You know that the FIFA World Cup starts in Qatar this weekend… or maybe you do not! The 22nd edition of the FIFA World Cup competition will highlight 32 teams as they try to replace France as the reigning champion. In our latest blog, we look at awareness of the FIFA World Cup and who plans to watch it.
This research was fielded October 17-31, 2022, among 4,461 respondents in the United States.
Overall, 81% of people do not know where the FIFA World Cup will be played this year, with 65% saying they do not know and another 16% stating an incorrect answer. Less than 20% of people correctly stated that the 2022 FIFA World Cup is being played in Qatar, a small country located on the Persian Gulf in the Middle East.
When looking at response by panel, we found up to a 26% difference by panel in people who know that the 2022 FIFA World Cup is in Qatar. This can have a significant impact on your data. For example, Panel T is almost double the overall percentage of people who know that the 2022 FIFA World Cup will be played in Qatar, and Panel F is 6% lower than the overall percentage. Using only Panel T or only Panel F could skew your results.
Overall, 21% of people say they plan to watch the 2022 FIFA World Cup. The last FIFA World Cup, which was played in 2018, averaged just under 12 million viewers and peaked at 15 million viewers in the United States. In comparison, the 2021 Superbowl had 140 million viewers. FIFA President Gianni Infantino projects that the 2022 competition will be the most watched in tournament history with 5 billion viewers. If 21% of people in the United States watch the 2022 FIFA World Cup, the tournament will have 69.8 million US viewers.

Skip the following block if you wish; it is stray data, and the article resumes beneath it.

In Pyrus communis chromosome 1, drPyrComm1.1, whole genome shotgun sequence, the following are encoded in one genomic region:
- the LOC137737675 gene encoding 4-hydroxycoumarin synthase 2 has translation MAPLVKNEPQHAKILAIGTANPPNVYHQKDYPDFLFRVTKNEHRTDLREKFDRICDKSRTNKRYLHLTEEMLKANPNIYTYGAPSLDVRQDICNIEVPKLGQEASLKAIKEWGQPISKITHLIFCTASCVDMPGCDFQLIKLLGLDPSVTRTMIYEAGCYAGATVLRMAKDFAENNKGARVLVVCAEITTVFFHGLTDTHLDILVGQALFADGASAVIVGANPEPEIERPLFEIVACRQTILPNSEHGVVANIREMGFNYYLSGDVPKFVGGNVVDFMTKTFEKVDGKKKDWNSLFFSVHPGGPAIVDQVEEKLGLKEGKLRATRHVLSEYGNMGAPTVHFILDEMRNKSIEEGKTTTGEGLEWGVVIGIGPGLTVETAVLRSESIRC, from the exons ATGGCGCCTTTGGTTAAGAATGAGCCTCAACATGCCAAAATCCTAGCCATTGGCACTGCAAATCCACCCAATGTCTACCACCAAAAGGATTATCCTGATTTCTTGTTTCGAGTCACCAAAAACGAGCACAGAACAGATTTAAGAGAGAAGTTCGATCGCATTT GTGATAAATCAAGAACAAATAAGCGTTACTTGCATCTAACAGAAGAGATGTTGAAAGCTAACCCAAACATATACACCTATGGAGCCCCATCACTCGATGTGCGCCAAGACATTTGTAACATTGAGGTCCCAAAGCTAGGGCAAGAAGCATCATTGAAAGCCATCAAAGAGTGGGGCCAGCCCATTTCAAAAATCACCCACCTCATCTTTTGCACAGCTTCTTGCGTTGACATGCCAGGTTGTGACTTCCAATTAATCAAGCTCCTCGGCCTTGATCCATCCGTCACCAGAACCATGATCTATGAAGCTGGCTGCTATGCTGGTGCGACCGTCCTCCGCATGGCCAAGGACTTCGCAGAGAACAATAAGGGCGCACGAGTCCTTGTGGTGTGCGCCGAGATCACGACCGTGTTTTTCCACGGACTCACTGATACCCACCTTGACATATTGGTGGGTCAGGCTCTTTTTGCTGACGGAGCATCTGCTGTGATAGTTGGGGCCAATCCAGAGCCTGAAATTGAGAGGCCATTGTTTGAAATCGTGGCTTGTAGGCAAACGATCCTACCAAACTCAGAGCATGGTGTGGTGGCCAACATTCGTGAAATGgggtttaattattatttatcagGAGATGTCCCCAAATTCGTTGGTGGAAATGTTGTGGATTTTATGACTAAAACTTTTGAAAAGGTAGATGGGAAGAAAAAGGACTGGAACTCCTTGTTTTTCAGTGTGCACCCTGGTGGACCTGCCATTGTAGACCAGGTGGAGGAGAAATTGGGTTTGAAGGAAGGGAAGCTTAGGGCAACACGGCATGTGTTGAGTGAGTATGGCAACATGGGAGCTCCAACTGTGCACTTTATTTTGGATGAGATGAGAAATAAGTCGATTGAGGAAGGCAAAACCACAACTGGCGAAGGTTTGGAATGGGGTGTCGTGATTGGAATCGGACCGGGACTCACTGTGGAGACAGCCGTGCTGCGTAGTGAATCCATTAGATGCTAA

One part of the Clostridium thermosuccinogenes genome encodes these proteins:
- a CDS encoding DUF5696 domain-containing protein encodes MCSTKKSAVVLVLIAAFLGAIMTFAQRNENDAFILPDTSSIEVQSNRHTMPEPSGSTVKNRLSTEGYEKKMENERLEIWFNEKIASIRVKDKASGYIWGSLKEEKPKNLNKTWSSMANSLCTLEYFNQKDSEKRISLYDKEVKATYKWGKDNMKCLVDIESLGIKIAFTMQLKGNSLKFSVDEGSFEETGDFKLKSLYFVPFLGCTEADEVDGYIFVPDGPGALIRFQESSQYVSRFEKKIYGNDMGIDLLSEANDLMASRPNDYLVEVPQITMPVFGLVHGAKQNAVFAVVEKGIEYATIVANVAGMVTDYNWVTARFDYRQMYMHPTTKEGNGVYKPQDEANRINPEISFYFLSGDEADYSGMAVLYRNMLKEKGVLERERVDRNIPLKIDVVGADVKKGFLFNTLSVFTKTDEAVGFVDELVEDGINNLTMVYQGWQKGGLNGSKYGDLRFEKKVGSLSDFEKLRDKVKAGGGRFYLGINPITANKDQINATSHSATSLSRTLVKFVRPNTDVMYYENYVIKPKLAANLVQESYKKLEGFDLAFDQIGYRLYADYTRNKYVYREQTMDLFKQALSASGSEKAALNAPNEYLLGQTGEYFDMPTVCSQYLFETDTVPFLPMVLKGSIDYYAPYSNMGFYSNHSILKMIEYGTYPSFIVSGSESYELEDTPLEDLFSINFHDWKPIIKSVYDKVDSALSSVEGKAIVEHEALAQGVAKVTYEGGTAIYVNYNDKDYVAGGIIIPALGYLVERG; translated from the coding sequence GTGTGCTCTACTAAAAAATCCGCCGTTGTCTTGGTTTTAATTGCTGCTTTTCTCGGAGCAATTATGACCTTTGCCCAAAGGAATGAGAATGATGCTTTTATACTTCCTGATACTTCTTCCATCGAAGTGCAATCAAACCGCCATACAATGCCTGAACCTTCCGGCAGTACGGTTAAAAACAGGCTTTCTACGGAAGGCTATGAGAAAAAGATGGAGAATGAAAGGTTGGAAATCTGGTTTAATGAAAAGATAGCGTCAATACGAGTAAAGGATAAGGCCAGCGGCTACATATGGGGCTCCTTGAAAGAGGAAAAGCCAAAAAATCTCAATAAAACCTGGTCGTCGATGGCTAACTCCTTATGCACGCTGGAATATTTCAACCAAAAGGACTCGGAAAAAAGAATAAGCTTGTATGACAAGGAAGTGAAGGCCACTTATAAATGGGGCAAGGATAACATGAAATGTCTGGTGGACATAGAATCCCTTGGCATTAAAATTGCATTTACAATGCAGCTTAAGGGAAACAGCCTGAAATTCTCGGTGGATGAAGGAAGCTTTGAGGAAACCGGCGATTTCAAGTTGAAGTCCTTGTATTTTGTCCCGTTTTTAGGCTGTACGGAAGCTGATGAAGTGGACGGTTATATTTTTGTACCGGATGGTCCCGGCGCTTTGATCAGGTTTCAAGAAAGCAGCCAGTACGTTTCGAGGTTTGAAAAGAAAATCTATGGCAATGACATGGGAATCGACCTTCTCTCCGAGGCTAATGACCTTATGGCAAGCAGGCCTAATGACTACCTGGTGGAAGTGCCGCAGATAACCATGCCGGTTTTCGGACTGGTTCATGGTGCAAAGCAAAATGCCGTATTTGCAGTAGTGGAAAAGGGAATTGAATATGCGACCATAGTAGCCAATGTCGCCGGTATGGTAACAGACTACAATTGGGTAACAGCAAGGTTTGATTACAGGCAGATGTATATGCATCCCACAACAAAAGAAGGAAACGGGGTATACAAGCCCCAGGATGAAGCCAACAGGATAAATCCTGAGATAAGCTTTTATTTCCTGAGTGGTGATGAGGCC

When we look at response by gender, we find that men are 19% more likely than women to say they are planning to watch the 2022 FIFA World Cup. They are also 10% more likely to plan to watch the tournament than the overall percentage (21%).
When it comes to age, the older a person is, the less likely they are to watch the 2022 FIFA World Cup. People between the ages of 25 and 44 are most likely to watch the tournament (29%-30%.) However, people age 65+ are least likely to watch (8%).
Finally, when looking at the percentage of people who plan to watch the 2022 FIFA World Cup by panel, we see up to a 29% difference between panels. We also see responses up to 12% higher and 10% lower than the overall percentage of people who plan to watch the 2022 FIFA World Cup (21%).
As we see in this blog, awareness of even global events can vary by both demographic and panel. That is why strategic sample blending is the best practice to ensure your data is safe from sample bias and is consistent over time. Strategic Sample Blending allows you to trust that any changes are due to shifts in the market, not inaccuracies in your data. To learn more about the importance of diversity in sample and how panels are different, download your copy of The Sample Landscape: 2022 Edition.
 Fansler, K. (2022, May 13). How many people watch the World Cup? World Soccer Talk. Retrieved November 10, 2022, from https://worldsoccertalk.com/2022/05/04/how-many-people-watch-the-world-cup/
 Richter, F. (2022, February 11). Infographic: Super Bowl pales in comparison to the biggest game in soccer. Statista Infographics. Retrieved November 10, 2022, from https://www.statista.com/chart/16875/super-bowl-viewership-vs-world-cup-final/
 Dixon, E. (2022, May 25). Qatar 2022 to be watched by 5bn people, says Gianni Infantino. SportsPro. Retrieved November 10, 2022, from https://www.sportspromedia.com/news/fifa-2022-world-cup-qatar-tv-audience-viewers-gianni-infantino/